CALGARY -- Sidney Crosby hopes to rise again.
This isn't to suggest that he has fallen to any deep depths -- say, like the Colorado Avalanche did last season -- but hockey fans simply haven't seen Sid the Kid on top of the world for a while. Almost four years, in fact.
Back then Crosby was on quite a roll. Even though he suffered a knee injury in Game 7 of the 2009 Stanley Cup final, the Pittsburgh Penguins triumphed, giving Crosby his first (and still only) NHL championship. Eight-and-a-half months later, he converted a pass from Jarome Iginla to send Canadians into the streets to revel in an Olympic gold medal.
But since the golden goal in Vancouver, Crosby has endured some challenging times. There were the concussion-related problems that snatched 107 regular-season and playoff games from his career. There were the earlier-than-expected playoff exits in 2010, 2011 (he watched that post-season from the press box) and 2012.
Then, there was last spring. The Penguins loaded up with talent before the trade deadline. They snuck past the New York Islanders in the first round. They dominated the Ottawa Senators in the next. But then they were swept in the Eastern final
by the Boston Bruins.
That loss stung. It took Crosby weeks to get over the setback. He didn't score in the series. He didn't set up a goal. He felt he could have done more to help the Penguins prevail.
"Pretty much until I started to work out again," Crosby said at the Canadian Olympic team's orientation camp
in Calgary this week, when asked how long the defeat lingered. "It was a few weeks. That one was probably one of the longer ones to get over. The last time I felt like that was the year we lost to Detroit in the  final. That sting stuck with me because we were so close.
"But having the team we had and getting swept, that hurt. It wasn't a 4-0 series by means of how close the games were and the way they went, but they still beat us 4-0 and that's not something you're real happy with or accept. It definitely took a while to get over."Training days
The 26-year-old Crosby gets over these devastating disappointments by sweating more in the summer. He usually chooses an aspect of his game he wants to further develop and works on that skill.
Not this summer. The two areas Crosby wants to focus on when the NHL season begins are burying more of his offensive opportunities and playing better defence.
"Looking back to the playoffs, you realize as you go deeper and deeper, things get tighter and tighter," Crosby said. "The fact of executing and making sure you're taking advantage of your chances. If you look at the amount of chances you're going to get at that point in the playoffs, you're really looking at two to three quality chances maybe. That's a pretty good night. You have to make sure you take advantage of those.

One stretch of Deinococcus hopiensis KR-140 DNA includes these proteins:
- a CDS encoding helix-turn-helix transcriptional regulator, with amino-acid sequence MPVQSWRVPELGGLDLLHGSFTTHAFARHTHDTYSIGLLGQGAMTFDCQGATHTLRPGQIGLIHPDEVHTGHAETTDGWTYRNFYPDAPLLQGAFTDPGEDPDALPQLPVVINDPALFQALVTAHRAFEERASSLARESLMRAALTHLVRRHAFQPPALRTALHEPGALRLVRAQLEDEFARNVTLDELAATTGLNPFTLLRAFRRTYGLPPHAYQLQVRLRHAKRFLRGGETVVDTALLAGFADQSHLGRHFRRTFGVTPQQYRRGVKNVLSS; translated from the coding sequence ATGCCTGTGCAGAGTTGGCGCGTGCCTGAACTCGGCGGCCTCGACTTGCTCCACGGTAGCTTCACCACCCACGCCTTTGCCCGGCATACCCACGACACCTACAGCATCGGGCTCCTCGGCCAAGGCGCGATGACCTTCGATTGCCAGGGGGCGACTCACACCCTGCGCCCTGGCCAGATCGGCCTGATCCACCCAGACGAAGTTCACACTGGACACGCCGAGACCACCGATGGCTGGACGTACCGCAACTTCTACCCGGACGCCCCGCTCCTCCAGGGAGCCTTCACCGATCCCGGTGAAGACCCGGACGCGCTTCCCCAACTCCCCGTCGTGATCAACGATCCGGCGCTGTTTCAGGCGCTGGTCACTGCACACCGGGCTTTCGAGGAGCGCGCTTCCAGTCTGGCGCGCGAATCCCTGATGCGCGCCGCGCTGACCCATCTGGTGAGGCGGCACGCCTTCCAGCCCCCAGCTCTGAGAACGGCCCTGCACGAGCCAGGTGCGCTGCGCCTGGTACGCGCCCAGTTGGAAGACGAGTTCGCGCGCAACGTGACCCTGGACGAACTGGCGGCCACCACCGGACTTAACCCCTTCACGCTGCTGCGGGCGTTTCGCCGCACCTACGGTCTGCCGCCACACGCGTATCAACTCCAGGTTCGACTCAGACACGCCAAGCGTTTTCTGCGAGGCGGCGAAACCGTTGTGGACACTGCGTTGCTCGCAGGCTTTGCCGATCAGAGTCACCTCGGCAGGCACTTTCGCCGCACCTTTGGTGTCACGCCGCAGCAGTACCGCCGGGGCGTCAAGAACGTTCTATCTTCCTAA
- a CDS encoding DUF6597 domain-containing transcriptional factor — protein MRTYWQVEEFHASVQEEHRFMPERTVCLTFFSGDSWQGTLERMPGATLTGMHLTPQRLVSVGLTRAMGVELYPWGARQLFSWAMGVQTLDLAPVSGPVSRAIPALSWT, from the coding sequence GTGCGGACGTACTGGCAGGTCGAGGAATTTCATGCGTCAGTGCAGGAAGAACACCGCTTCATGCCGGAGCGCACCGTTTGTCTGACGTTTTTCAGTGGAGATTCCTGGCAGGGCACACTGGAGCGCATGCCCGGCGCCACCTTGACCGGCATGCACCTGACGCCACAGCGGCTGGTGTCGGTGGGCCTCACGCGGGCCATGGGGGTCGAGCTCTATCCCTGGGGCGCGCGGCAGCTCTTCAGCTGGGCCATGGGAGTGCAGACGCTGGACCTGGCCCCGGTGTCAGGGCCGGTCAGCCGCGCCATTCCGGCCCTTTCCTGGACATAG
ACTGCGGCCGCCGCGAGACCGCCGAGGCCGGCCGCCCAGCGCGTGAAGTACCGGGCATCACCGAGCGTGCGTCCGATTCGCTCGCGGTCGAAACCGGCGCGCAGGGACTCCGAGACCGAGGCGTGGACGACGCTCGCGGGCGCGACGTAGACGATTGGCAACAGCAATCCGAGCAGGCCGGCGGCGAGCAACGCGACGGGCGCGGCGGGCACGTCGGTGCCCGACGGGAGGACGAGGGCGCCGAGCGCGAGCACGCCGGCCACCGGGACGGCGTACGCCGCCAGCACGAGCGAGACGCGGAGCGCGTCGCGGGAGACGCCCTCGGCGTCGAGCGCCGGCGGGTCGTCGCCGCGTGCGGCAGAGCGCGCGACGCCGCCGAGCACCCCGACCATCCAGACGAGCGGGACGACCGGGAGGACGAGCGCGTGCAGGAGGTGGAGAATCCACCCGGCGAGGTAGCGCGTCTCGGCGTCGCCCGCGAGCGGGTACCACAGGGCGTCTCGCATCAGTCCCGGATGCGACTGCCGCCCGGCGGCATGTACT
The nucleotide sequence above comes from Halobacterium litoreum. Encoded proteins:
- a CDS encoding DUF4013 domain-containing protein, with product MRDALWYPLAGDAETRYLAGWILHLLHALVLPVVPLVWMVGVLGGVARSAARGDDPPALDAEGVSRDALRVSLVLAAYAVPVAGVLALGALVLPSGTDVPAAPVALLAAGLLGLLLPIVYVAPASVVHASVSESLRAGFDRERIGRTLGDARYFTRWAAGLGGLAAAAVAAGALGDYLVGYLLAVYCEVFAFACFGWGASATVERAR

"I look back at the chances I had in that series and I'm disappointed I wasn't able to convert. Sure, [Bruins goalie Tuukka] Rask played great, but as a forward you always want to find a way to beat the goalie and not surrender the fact that he beat you.
"That and defensively, too. Knowing that you're going to be part of all these close games, you want to be good defensively. I have kept that in mind all summer and that's something I want to focus on."
Crosby looks cut. You can tell that, after two months of hard work in the gym and on the ice, he's as fit as he's ever been.
He began his off-season regimen on Canada Day weekend with his fitness guru Andy O'Brien and fellow Cole Harbour, N.S., native Nathan MacKinnon, who is about to embark
on his rookie season with the Avalanche. Some holiday weekend. They ran the sand dunes of Brackley Beach on Prince Edward Island.
Then it was more training back home in the Halifax area. MacKinnon often rode shotgun with No. 87. Others, like Jason Spezza, Matt Duchene, John Tavares, Sam Gagner, Andrew Cogliano, Daniel Cleary and Shawn Horcoff joined in at times, too.
There was more training time in California. There will be another intense session in Vail, Colo., before he reports for the Penguins' training camp in two weeks.
Don't look back
Crosby wants to be as prepared as he can for another long season with the Winter Olympics in Sochi in February and, hopefully, an even deeper trip into the Stanley Cup playoffs.
But how will he approach this season with an Olympics also to worry about?
"You approach the game in the same day-to-day manner the way you normally would," he said. "But [the Olympics] will be in the back of your mind. It will make you focus because you have to make sure your game is where it needs to be."
Surprisingly, Crosby said that he doesn't think much about his gold-winning goal in Vancouver. Sure, he's reminded about it often. But he's driven to create more memories in Russia.
He likens a return to the Olympics four years later to an individual athlete wanting to post a personal best when it matters most.
"It's something I'm reminded of quite often, running into Canadians," Crosby said. "They like to tell me where they were and how they celebrated. It's not something I need to remind myself of. That was a special moment that isn't going anywhere. It happened and I have great memories from it and I feel really lucky that I was part of it.
"Every kid grows up dreaming of being in that moment and having that opportunity. To be able to say I did that and to be part of that team that won in Canada, I know that was difficult, but I just can't think that I'm done.
"This biggest thing for me is to know that I have another opportunity. In 2010, we necessarily didn't know if we would be in this Olympics, it wasn't a for-sure thing. Knowing it's going to be in Russia and knowing how proud they are in terms of a hockey nation, knowing that it will be even tougher than Vancouver, knowing that everyone will want to beat us, it's another opportunity.
"I don't want to get caught looking into the past."
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